The filing, which is part of the post-trial proceedings of the Apple v. Samsung patent trial, seeks to force Apple to reveal whether a recently announced agreement with HTC covered all of the company's patents, a revelation that could change how existing and future lawsuits regarding IP are handled.
As noted by Reuters, if Apple did include its entire patent portfolio, including so-called "user experience" properties that have supposedly never been licensed, the HTC deal could weaken its bid for an injunction against Samsung's products. Courts tend to resolve patent disputes through licensing deals rather than injunctions, with plaintiffs needing to prove irreparable harm that can only be solved with a sales ban. The HTC deal may reveal that Apple is open to accepting monetary compensation for its patents, making it more difficult to prove that an injunction against Samsung's products is the only solution.
Excerpt from Samsung's motion to compel. | Source: U.S. Courts
Although the Apple and HTC agreement remains confidential, patent litigation experts believe it unlikely that the Taiwanese company would settle for anything less than the entire patent portfolio.
Apple has been at odds with HTC since it alleged infringement of certain iPhone patents in 2010. Apple announced that it struck a deal with the Taiwanese handset maker on its website over the weekend, effectively ending the two-year dispute.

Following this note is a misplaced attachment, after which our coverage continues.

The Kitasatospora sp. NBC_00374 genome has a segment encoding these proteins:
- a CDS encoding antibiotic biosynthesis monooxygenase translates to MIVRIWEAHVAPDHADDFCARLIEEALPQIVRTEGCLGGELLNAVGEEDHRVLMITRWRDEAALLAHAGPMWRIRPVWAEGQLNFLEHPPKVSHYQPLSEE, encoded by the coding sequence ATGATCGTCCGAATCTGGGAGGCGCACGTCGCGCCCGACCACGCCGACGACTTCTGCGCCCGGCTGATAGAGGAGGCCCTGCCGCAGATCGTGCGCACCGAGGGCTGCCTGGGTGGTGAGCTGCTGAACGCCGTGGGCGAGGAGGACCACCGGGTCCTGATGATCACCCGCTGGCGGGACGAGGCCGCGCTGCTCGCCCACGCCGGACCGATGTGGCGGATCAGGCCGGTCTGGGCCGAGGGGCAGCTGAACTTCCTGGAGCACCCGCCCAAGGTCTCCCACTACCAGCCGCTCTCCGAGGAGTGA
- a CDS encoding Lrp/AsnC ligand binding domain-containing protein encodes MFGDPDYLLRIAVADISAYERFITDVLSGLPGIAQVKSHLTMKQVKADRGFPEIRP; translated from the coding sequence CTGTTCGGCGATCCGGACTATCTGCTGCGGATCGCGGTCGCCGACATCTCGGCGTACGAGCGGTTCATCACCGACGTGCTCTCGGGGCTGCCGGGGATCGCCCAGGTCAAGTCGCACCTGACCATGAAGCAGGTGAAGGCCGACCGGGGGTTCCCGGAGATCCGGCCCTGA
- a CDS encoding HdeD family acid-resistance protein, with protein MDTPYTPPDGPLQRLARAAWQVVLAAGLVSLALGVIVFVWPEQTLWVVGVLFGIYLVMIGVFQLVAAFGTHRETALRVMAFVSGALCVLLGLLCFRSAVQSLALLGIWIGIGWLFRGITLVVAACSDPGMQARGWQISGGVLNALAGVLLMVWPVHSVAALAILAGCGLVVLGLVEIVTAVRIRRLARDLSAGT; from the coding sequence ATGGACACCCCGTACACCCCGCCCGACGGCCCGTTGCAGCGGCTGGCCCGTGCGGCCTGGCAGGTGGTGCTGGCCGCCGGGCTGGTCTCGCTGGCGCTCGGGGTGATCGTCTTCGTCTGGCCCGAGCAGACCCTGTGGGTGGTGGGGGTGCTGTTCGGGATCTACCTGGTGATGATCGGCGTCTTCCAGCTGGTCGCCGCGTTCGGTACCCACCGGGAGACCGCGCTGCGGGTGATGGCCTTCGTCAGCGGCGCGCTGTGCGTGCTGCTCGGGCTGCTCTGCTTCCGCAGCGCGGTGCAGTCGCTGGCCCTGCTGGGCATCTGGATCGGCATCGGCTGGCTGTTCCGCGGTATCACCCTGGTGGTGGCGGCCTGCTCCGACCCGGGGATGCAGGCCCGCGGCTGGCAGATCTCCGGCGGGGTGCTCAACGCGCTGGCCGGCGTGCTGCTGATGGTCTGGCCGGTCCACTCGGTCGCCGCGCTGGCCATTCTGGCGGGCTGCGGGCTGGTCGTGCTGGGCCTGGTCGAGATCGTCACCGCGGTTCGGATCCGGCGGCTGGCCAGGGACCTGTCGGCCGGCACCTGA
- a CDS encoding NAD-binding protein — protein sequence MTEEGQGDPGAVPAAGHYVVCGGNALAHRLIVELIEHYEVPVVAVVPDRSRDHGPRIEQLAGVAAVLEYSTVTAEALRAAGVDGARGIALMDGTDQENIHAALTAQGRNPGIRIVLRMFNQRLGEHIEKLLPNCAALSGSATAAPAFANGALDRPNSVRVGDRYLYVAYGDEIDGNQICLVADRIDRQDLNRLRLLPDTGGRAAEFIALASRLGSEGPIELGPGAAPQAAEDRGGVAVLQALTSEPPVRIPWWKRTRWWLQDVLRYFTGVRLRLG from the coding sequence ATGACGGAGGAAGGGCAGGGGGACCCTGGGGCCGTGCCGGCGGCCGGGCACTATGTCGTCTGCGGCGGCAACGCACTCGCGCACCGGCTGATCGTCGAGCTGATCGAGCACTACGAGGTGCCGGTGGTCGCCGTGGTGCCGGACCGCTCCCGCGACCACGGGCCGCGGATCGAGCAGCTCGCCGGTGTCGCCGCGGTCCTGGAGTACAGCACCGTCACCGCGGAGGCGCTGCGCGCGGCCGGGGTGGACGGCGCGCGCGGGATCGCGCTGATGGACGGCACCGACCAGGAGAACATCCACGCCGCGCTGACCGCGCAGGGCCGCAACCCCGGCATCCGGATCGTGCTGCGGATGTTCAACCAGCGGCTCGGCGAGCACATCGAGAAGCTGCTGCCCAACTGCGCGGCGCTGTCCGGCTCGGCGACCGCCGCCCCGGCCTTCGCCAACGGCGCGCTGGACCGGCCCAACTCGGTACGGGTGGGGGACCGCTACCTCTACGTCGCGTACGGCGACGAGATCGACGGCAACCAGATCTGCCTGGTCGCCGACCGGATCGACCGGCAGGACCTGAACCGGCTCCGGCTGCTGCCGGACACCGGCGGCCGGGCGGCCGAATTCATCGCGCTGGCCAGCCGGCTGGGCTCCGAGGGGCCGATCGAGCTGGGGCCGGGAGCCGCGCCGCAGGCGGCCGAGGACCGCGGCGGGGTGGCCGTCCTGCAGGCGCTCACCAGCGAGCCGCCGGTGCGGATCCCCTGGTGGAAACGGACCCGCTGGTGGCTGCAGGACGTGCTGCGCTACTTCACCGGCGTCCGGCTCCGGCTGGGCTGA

AppleInsider reported on Monday that the HTC deal may serve as a blueprint for Apple's case against Samsung, as well other ongoing lawsuits, a tactic that may be at the behest of CEO Tim Cook. Late Apple cofounder Steve Jobs vowed to "destroy" Google's Android, an operating system he felt was a stolen product based on iOS, saying he would "go thermonuclear war on this." Counter to Jobs' vehement opposition of settling patent disagreements, Cook appears to be more willing to do so. During the company's quarterly conference call for the second quarter of 2012, Cook said that he would "highly prefer" to settle Apple's worldwide litigation than do battle in the courtroom, but noted that rivals need to "invent their own stuff."
Friday's motion also included email correspondence between Apple and Samsung counsel, showing that Apple is still deciding whether to reveal the HTC license details willingly. "Apple continues to consider Samsung?s request for the HTC agreement, but notes that it will need to seek HTC?s consent to produce the agreement," wrote Apple lawyer Richard Hung.
According to the proposed motion to compel, Apple will need to file its opposition to Samsung's request by November 20, 2012.